Hydrolyzed Silk Peptide
Silk; It is obtained from the cocoon that the larvae of the domestic silk moth (Bomyx Mori) knit for their own metamorphosis, feeding on the leaves of the white mulberry tree.
Compared to fruits such as blackberries, cranberries and blueberries, which are known to be rich in antioxidant capacity, white mulberry contains 75% higher antioxidants. The chrysalis, which is fed with this rich source of antioxidants, gives this feature to silk.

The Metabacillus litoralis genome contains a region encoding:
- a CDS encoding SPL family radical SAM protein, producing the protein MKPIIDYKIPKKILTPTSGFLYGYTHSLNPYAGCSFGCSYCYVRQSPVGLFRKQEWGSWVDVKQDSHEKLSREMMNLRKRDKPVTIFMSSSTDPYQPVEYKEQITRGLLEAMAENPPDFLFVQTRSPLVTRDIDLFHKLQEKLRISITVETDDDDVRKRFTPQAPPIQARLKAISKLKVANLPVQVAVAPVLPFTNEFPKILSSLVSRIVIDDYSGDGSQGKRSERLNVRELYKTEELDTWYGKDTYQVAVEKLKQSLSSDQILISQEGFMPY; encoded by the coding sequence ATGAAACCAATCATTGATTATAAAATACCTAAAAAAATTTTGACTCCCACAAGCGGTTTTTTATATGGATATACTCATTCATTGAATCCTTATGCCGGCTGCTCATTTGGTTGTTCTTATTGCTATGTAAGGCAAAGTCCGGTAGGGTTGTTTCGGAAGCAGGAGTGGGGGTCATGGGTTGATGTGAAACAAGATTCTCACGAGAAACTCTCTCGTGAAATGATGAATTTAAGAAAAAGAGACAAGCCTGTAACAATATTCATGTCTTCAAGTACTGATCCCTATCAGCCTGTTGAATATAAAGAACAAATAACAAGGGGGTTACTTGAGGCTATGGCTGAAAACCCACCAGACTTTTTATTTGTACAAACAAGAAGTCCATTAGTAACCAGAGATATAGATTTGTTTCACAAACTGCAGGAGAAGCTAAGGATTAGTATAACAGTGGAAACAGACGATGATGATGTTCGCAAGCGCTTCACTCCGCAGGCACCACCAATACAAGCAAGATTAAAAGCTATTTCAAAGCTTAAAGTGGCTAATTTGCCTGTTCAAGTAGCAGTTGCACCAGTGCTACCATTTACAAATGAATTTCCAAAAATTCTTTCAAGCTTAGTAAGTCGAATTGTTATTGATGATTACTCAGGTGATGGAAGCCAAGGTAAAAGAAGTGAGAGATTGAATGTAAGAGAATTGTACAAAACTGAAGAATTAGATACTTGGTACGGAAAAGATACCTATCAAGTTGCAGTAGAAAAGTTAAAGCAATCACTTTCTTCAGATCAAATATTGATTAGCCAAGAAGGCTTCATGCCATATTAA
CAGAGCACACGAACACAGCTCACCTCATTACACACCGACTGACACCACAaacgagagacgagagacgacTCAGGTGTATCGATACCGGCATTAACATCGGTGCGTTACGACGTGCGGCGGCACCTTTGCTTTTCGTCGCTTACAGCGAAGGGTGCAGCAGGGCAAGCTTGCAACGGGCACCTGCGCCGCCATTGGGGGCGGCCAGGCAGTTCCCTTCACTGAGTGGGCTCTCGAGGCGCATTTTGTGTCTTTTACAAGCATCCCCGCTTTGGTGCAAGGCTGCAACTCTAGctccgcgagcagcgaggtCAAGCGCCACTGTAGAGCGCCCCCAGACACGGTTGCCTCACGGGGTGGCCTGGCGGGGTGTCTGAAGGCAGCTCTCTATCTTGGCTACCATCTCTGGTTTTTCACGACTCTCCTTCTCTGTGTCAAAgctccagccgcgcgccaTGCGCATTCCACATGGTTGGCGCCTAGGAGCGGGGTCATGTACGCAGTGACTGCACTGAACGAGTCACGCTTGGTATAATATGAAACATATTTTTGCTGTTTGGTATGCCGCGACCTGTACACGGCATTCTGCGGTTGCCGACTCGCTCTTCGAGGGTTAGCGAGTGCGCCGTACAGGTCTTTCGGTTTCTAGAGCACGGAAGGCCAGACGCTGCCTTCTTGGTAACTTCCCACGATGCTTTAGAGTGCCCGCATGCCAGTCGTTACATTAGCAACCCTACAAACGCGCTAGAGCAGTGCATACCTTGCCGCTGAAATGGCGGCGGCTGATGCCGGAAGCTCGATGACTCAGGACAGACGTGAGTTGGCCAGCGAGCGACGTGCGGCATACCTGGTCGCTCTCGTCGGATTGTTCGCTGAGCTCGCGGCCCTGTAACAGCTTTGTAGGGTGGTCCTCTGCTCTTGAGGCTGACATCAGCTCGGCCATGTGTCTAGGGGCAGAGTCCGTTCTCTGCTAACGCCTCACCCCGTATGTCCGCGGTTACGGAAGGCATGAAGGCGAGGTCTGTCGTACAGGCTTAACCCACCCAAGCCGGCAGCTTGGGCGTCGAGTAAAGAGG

The European Union focused on the use of silk protein in cosmetics in 2015 and created a safety assessment report. According to this report, they stated that silk peptides, which are found to be safe, are included in the FDA list for food consumption. Again, in the review titled “Bioactive Peptides Obtained from Food in Human Health: Challenges and Opportunities” by Chakrabarti et al. in 2018 for Nutrients magazine, he mentioned silk fibroin among the hydrolyzed peptides and stated that it is among the accepted additives in the FDA GRAS list and that such protein sources would be preferred for commercialization.